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Experiential Learning: Play for Peace at Protsahan

Play for Peace Workshop Graphics - Protsahan's Play for Peace Wo

Author: Mansi Mandhani

Our Girl Empowerment Centre was full of bright-eyed, lively faces in mid-October this year, as we witnessed a four-day Play for Peace workshop by facilitators Swati and Agyat, for a carefully selected cohort of forty girls from Protsahan. Over the course of the workshop, the girls engaged in activities like zine-making, rap, and peer-led learning while engaging with practices of advocacy, inclusion, and self-reflection for well-being. With a dynamic environment, the workshop created a space for the girls to learn more about themselves and their community through play.

For migrant girls from Bihar, Rajasthan, Haryana, Uttar Pradesh, Jharkhand whom we work with in slums of Uttam Nagar, the absence of accessible spaces and platforms has deprived them of opportunities that could foster agency and empowerment. These participatory and child-friendly spaces at Protsahan are crucial in fostering an environment where their voices are heard, choices are respected, and agency becomes a pivotal aspect of gender-transformative empowerment at the grassroots. By providing avenues that offer inclusive participation, decision-making opportunities, and pathways for self-expression, using arts and play, our facilitators bridged this critical gap in the girls’ journey and made them take yet another step forward toward self-actualization and empowerment.

What is Play for Peace?

Play for Peace is an organization involving over 2,000 people spanning 40 countries, committed to bring together children and youth in communities affected by conflict using cooperative play to create compassion, laughter, and peace.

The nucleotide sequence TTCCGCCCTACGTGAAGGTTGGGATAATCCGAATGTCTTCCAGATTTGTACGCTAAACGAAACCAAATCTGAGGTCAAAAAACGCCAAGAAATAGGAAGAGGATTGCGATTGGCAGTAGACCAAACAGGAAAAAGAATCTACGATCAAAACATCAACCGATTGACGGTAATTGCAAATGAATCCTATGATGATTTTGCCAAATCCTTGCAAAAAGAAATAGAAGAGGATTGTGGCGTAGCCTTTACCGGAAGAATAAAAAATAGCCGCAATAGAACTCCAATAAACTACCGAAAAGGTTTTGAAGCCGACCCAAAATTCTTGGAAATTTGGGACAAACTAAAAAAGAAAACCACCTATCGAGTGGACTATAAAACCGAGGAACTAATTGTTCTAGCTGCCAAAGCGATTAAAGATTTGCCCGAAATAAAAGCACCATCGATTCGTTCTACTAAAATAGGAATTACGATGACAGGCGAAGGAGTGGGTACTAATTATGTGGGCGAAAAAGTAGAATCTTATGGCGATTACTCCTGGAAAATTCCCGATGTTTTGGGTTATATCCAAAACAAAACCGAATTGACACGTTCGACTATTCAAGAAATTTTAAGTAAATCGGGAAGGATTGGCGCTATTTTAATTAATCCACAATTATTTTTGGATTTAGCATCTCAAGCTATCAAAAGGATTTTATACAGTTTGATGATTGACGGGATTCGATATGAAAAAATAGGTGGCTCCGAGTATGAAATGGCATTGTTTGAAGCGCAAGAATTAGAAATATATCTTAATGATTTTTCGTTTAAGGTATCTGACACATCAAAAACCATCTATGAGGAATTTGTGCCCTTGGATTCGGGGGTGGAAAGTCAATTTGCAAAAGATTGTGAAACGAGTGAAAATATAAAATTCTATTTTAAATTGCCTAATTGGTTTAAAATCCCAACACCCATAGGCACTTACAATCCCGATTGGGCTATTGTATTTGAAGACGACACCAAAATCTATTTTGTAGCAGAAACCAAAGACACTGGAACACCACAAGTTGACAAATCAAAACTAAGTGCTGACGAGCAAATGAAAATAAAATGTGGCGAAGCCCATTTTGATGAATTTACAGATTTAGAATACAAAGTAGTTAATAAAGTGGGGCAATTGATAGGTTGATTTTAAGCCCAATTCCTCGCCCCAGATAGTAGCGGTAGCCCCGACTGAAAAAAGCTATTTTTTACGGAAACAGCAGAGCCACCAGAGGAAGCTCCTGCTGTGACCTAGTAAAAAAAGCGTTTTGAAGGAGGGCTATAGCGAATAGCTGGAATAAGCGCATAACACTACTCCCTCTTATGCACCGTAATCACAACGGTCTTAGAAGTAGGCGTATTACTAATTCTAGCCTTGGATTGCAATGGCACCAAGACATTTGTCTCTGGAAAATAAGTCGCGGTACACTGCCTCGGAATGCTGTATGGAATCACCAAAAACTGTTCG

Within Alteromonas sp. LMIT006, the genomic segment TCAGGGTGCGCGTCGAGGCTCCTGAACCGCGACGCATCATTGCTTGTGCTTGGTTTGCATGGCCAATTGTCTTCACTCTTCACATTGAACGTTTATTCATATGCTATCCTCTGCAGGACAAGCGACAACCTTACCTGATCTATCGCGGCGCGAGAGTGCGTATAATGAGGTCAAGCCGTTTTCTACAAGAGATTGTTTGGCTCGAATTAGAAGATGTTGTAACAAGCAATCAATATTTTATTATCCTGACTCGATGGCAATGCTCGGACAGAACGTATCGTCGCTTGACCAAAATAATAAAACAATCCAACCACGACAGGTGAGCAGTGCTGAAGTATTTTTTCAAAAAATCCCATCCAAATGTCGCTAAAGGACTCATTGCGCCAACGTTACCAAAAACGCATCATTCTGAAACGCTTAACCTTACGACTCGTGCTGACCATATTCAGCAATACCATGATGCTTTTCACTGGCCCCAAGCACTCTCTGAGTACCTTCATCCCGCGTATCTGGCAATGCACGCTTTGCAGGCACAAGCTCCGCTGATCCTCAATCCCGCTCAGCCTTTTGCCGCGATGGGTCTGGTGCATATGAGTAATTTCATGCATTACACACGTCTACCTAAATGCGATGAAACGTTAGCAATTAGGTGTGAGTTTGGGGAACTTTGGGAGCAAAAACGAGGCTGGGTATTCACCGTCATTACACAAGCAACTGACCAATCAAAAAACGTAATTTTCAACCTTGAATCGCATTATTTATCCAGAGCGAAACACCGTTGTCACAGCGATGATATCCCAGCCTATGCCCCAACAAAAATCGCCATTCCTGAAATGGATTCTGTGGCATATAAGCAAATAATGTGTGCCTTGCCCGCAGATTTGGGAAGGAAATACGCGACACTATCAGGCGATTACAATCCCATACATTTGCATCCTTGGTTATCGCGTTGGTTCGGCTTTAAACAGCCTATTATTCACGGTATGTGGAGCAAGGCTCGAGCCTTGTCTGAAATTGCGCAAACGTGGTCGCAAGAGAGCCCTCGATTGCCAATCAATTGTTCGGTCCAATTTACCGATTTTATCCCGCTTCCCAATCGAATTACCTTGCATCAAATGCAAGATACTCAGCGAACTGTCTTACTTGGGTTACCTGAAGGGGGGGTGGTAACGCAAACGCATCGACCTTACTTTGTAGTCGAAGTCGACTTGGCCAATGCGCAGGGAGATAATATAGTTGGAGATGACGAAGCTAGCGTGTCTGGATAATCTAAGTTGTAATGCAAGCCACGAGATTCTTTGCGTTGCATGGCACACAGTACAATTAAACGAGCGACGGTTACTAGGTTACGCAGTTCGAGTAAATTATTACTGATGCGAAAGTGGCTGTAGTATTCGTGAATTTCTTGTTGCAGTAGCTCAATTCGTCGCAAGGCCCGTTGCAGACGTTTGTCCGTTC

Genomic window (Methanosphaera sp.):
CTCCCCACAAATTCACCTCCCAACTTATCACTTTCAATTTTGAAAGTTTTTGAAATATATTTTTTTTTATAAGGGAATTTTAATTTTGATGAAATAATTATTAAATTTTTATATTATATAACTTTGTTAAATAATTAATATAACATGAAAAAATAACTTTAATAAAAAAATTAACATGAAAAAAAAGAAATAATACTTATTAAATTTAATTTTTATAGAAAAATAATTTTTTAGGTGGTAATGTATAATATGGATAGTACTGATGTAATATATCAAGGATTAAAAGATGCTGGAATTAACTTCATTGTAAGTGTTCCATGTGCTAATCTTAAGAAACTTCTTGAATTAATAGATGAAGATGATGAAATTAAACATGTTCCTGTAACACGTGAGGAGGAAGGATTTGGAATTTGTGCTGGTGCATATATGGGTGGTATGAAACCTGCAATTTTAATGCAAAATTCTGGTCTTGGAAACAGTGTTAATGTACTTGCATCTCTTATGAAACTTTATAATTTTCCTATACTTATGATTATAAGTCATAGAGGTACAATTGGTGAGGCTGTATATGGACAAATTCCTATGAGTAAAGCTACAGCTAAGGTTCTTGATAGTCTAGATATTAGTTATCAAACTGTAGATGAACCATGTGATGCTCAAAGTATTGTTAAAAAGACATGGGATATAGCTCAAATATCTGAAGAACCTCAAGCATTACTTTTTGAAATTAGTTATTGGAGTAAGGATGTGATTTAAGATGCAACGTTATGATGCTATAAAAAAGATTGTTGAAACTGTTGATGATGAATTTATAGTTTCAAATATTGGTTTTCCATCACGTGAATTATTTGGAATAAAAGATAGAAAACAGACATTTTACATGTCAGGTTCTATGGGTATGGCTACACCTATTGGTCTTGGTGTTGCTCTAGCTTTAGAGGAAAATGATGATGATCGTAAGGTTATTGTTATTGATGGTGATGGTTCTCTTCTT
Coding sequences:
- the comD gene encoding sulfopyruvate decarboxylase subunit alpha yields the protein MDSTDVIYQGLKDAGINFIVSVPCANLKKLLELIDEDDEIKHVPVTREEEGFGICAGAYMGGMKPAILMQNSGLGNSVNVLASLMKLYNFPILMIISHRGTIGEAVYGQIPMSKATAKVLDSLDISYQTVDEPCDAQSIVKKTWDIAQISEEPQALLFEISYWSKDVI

Play for Peace India works on issues based on the communities it serves, addressing equality, inclusivity, interfaith harmony, and female empowerment with the outlook of creating more equitable and inclusive peer spaces for children.

Experiential Learning using Arts at Protsahan

Experiential learning includes educational experiences where students learn by “doing”, engaging and reflecting. Since it includes multiple senses and cognitive processes, it considerably enhances knowledge retention and understanding. With its emphasis on enjoyment and participation, it also helps boost students’ motivation and initiative.

Developed by David A. Kolb, the Kolb Experiential Learning Theory is a widely recognized framework describing the process. Kolb (1984) described the ideal process of learning as a four-step cycle: Experiencing – Reflecting – Thinking – Acting.

With critical thinking and analysis a crucial part of the learning process, this manner of education creates a participative, and dynamic environment.

At the workshop, the girls engaged in this experiential learning through play in their safe space. For instance, at the “experiencing” stage of the cycle, they split into groups of seven to create a functional machine between themselves. The objective was to experience creative thinking and execution in a team.

As part of the “reflection” and “thinking” stages, they were asked to speak up about qualities of leadership that they would like to imbibe, and were encouraged to think deeply about what it would mean to uphold these qualities in team environments like the one they experienced.

Following this, the girls were asked to split into teams again, to create a rap song for civil advocacy and self-expression this time, and were encouraged to experiment with and apply their recent learnings. This resulted in them participating in their learning with higher engagement and resolution.

Creative engagement is at the core of what we do, as we work with our HEART model of Healing with Education, Art, Rights, and Technology. Activities like this help us facilitate holistic development for our girls, as they grow and gain higher agency in their communities. Over the workshop the girls created Zines as part of their reflective exercise, and their creative expression speaks for itself.

The workshop wasn’t merely an event; it was a catalyst for transforming mindsets. It provided a safe and brave space for these girls to explore, learn, and express themselves, nurturing their cognitive, emotional, and social development. Their zines and rap compositions stand as tangible manifestations of their journey—visual testaments to their growth, creativity, and empowerment.

Sources: doi: 10.3389/fpsyg.2021.771272

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